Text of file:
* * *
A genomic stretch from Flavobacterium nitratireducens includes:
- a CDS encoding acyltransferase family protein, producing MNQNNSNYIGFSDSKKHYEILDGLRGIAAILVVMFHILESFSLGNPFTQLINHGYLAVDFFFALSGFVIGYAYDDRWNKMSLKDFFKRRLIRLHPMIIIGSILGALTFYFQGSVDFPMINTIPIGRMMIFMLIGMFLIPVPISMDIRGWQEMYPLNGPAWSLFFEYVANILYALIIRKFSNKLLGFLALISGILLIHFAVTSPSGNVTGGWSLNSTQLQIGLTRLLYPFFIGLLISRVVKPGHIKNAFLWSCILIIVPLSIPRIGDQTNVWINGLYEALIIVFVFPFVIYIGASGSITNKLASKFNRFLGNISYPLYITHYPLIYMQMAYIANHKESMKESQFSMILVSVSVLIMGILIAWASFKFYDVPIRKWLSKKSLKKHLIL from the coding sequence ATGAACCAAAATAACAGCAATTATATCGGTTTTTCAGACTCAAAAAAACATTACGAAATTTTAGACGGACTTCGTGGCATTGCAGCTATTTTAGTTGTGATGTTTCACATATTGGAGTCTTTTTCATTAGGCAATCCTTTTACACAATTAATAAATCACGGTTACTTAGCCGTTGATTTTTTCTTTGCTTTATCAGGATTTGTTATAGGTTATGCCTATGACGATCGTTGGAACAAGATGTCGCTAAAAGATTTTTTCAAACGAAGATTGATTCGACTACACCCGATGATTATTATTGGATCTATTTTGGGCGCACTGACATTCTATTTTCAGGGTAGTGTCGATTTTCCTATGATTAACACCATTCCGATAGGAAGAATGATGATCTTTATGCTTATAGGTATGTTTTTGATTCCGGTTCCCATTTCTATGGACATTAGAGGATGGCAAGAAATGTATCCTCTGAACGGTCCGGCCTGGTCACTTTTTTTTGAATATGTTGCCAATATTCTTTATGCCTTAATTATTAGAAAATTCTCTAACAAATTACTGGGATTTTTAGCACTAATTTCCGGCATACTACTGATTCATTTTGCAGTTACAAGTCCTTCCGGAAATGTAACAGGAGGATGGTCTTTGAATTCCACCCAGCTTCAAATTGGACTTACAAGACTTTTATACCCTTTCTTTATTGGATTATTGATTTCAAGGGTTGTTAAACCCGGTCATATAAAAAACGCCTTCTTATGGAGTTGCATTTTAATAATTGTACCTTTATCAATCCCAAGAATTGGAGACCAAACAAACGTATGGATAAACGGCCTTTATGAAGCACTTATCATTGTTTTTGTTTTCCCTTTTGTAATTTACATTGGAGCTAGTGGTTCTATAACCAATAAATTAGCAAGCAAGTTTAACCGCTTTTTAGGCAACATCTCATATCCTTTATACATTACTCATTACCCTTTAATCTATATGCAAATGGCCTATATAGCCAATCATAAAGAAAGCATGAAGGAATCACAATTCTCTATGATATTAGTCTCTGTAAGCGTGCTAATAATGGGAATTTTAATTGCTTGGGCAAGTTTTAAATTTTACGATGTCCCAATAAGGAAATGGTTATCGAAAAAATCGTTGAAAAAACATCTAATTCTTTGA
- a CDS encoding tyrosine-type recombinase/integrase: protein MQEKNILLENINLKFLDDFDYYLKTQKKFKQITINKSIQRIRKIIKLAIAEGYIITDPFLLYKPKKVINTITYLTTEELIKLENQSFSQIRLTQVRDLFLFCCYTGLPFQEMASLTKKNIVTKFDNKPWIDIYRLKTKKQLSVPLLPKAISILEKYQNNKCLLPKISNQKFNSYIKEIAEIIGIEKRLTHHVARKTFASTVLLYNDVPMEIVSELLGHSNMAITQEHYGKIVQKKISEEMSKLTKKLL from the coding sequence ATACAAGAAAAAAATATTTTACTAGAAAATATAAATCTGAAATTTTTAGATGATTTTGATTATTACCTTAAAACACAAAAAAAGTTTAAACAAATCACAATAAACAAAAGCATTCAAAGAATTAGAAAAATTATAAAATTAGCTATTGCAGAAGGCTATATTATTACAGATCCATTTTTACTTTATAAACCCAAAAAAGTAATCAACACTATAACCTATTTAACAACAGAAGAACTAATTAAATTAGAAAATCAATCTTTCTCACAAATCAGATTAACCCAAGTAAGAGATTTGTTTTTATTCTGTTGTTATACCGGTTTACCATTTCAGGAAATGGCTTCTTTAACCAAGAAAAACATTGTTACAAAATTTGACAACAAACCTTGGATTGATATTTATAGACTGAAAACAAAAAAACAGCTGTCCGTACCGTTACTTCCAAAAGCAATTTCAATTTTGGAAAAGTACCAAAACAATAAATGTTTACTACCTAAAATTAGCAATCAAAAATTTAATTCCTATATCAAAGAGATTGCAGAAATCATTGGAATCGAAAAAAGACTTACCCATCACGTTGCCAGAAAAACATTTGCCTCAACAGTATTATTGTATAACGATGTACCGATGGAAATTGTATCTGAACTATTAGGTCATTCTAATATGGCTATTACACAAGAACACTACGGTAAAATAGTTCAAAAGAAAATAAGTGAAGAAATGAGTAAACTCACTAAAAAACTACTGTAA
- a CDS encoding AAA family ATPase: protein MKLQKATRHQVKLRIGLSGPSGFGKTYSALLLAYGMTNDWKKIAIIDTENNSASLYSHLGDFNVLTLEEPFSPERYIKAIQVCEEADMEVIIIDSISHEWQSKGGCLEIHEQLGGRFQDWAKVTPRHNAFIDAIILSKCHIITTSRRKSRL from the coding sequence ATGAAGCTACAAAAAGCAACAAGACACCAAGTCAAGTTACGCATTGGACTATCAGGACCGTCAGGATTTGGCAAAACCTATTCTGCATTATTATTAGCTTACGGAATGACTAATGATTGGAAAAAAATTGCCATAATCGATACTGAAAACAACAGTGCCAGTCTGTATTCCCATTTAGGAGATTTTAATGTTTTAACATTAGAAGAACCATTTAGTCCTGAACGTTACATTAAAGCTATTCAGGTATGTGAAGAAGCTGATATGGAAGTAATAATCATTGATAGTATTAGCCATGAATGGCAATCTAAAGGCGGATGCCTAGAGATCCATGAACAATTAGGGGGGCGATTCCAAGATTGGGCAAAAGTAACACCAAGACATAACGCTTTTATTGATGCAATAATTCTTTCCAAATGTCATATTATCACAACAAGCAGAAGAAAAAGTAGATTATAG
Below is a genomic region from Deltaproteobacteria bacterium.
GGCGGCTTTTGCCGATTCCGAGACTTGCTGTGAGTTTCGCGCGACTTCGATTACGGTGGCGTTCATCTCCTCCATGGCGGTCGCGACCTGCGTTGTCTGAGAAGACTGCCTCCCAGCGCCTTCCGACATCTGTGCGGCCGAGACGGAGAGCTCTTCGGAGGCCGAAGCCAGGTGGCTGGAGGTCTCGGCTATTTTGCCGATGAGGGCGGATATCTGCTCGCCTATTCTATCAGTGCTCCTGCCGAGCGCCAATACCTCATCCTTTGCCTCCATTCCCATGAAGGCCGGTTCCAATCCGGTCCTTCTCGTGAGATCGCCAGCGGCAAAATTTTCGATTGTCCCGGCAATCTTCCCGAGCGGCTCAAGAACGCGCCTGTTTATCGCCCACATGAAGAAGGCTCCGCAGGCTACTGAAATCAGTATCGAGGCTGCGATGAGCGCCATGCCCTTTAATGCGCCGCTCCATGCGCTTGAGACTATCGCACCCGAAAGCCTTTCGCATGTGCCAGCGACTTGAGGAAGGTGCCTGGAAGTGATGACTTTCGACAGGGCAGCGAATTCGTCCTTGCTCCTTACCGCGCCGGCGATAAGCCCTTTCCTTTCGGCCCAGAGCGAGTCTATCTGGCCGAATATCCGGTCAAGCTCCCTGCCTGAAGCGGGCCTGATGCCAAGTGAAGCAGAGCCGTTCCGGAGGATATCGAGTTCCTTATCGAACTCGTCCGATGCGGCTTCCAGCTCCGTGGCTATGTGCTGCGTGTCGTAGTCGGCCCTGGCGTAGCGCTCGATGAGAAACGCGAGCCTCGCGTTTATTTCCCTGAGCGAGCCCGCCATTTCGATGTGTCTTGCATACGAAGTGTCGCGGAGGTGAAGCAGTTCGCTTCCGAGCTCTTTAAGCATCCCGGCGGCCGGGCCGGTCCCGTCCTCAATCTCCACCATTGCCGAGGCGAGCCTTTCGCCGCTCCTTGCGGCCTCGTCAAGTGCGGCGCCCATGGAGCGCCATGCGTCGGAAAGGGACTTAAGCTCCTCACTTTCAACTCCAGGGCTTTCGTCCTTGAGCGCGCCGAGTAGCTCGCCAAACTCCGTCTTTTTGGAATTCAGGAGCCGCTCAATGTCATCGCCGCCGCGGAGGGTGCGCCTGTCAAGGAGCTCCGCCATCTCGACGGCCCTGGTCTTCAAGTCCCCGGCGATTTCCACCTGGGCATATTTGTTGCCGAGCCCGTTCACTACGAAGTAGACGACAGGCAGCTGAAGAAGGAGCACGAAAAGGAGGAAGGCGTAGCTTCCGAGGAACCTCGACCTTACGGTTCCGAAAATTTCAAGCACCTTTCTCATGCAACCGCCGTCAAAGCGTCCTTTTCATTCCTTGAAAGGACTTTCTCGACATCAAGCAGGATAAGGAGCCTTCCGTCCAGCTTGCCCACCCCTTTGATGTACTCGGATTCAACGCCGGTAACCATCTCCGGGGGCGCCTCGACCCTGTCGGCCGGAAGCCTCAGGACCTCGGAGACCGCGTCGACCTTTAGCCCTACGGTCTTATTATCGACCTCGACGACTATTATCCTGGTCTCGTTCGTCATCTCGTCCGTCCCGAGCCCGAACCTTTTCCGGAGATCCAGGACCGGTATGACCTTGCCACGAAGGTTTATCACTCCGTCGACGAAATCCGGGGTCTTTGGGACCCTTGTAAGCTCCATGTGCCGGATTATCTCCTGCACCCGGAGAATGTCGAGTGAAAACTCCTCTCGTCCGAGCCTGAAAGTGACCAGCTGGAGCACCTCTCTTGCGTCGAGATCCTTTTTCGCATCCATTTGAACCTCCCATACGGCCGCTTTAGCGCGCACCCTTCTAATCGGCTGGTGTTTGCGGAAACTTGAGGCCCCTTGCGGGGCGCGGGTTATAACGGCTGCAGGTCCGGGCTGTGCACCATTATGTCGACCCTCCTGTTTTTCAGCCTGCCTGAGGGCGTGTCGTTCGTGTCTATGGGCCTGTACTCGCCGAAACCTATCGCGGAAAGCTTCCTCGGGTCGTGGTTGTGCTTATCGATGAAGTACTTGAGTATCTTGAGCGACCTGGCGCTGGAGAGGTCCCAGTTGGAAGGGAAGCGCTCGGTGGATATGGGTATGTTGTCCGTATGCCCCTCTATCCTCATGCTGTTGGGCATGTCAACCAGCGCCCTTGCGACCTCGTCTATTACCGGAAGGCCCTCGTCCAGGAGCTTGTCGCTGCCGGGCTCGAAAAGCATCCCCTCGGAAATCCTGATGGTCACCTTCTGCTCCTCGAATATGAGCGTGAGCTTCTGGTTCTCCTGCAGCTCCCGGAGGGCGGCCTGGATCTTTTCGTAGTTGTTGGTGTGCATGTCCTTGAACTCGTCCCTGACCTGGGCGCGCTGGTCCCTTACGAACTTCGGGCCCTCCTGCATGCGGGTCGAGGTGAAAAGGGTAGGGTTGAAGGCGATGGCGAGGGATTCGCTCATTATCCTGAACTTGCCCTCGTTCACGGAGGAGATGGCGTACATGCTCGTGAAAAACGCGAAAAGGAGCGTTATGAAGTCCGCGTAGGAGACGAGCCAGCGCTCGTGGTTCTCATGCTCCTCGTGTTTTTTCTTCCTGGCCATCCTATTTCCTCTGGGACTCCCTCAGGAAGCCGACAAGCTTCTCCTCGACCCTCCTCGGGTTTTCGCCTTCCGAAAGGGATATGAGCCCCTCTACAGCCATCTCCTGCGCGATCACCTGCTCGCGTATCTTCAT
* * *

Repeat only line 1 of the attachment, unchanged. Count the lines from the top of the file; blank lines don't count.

A genomic stretch from Flavobacterium nitratireducens includes: